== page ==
Ukraine’s Budget for 2024
In late November, President Volodymyr Zelenskyy signed off on the 2024 Ukrainian state budget, which earlier had been passed by the Verkhovna Rada. It goes without saying that the war is the key factor affecting the structure of revenues and expenditures. The state budget anticipates revenues of UAH 1.78 trillion ($43.7 billion), while expenditures almost doubled, to an anticipated UAH 3.35 trillion ($82.3 billion). The expectation is that the difference will be covered by international loans and grants.
The 2024 Ukrainian state budget is mainly focused on the military. It places the main emphasis on waging war in 2024 throughout the year at the state’s expense: as of now, there is no mention of expected Western financial assistance for military purposes. The budget does not stipulate funds for restoration, and all funds generated in the Road Fund (road construction) are also redirected for military purposes.
Twenty-two percent of GDP expenditures, or about $40 billion, are allocated for defense and homeland security. This is less than Ukraine spent in 2022 (30.8 percent of GDP) and less than it is spending in 2023 (expected approximately 37–39 percent of GDP, considering the transfer of Western military assistance, which is expected to be about 13 percent of GDP by the end of 2023), but it is more than was initially stipulated by the 2023 budget—20 percent of GDP.
One of the notable features of the 2024 state budget is additional military programs, which will involve the repartitioning of state incomes and expenditures. Some tax revenues from local budgets with a surplus of 1.5 percent of GDP were taken for the state’s 2024 budget and redirected to military programs outside the Ministry of Defense. Insofar as the Russian military budget of $110–120 billion is three times larger than the military budget of Ukraine, Ukraine must use resources three times more efficiently than Russia.
The focus is on the domestic production of drones and minimizing organizational difficulties with introducing and using new products in the rapidly developing drone construction sector. About $1.3 billion has been allocated to producing drones.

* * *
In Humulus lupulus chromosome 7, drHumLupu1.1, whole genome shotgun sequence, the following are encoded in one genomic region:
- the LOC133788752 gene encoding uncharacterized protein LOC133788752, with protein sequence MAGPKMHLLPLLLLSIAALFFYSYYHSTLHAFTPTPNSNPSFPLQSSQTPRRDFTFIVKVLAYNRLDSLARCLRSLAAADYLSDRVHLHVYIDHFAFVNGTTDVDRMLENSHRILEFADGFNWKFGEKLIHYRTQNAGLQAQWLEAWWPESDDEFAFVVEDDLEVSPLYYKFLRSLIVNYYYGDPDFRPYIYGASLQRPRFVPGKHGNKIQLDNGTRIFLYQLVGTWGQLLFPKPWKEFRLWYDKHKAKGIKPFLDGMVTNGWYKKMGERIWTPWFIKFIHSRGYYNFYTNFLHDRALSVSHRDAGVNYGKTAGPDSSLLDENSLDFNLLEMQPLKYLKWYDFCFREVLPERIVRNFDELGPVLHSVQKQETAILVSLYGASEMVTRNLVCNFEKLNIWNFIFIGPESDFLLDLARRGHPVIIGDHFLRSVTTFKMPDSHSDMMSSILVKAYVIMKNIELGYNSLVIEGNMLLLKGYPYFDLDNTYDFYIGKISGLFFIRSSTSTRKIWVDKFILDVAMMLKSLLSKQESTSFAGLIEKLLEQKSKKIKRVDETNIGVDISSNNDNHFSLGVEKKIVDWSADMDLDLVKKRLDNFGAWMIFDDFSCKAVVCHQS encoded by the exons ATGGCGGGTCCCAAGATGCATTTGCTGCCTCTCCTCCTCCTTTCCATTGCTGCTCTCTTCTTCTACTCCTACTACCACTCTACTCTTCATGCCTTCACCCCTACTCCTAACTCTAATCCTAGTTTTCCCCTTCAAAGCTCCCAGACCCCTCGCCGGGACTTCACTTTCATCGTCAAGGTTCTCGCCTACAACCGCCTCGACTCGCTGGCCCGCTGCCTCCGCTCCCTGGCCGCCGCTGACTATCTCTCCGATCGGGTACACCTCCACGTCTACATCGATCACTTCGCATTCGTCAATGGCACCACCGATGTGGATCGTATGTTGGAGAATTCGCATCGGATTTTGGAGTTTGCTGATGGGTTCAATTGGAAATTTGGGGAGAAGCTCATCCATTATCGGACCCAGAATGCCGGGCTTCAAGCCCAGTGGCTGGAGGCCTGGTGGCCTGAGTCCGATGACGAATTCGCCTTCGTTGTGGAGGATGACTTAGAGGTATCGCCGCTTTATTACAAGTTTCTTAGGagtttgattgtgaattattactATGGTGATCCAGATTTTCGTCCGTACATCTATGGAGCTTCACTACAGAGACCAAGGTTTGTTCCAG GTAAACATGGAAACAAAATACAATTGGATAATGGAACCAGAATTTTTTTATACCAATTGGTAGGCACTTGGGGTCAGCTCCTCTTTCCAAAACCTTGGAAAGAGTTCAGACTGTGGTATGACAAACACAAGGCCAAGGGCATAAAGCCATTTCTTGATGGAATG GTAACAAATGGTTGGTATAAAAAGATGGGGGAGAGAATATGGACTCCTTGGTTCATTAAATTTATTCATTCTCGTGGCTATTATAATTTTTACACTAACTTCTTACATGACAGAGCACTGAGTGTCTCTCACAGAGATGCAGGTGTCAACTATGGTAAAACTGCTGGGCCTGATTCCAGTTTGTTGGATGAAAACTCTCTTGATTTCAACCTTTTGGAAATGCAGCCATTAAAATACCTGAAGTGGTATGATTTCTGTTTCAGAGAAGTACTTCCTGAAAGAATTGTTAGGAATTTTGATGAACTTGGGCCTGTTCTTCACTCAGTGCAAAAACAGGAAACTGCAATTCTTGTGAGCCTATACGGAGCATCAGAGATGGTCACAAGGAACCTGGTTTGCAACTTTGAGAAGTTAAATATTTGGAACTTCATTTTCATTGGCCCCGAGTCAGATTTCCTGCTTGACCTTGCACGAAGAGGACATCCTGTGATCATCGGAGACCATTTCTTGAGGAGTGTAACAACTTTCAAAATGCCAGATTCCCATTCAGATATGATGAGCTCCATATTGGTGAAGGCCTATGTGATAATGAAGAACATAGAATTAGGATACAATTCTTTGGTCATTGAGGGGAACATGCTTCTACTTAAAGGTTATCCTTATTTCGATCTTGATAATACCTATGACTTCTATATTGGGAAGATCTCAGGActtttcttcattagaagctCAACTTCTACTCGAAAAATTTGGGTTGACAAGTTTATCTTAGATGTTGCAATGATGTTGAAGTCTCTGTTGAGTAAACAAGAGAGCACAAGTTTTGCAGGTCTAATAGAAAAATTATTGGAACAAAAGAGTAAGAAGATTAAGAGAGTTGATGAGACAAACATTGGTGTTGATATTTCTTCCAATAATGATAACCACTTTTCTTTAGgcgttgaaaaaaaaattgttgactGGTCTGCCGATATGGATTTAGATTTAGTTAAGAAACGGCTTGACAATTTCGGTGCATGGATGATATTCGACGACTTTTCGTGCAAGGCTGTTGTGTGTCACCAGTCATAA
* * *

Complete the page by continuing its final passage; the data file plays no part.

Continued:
Spending on Social Needs
Another important feature of the budget is its high social and pension expenditures. After the start of the full-scale invasion, pensions and social spending increased from 13 percent to 17 percent of GDP in 2022. This figure has declined in 2023 (forecasted to be 15.7 percent of GDP). The government has decided to increase the amount of pension payments and other social spending in 2024 by approximately 15 percent, which will amount to about 14.5 percent of GDP.
This step can be seen as, on the one hand, a way to set aside funds for election-related costs should elections be held in 2024, and on the other hand, a way to maintain support for citizens with low incomes. According to sociological surveys, about 50 percent of households in Ukraine are at a subsistence level, and 26 percent of households must scrimp on food expenditures. This percentage has increased in 2023 compared to 2022. There is an urgent need for Ukraine’s allies to continue to provide social support for Ukrainian refugees and humanitarian assistance to Ukraine, in light of the 20 percent unemployment rate in the country.
Expectations of Higher Taxes and More Audits and Inspections in Future
Although the 2024 budget does not stipulate tax increases, rates were returned to a prewar level in 2023, and all types of tax inspections were restored in November 2023. In December 2023 the National Revenue Strategy for 2024–2030, which is one of the benchmarks of the Ukraine-IMF Memorandum, is expected to be adopted. Based on the memorandum’s data, we expect the Strategy will foresee raising taxes by 6–7 percent of GDP in the coming years. Naturally, this step is not welcomed by Ukrainian taxpayers. In addition, there is the concern that inspections and more pressure from regulatory authorities may reduce the attraction of the business environment for investment by local and international actors.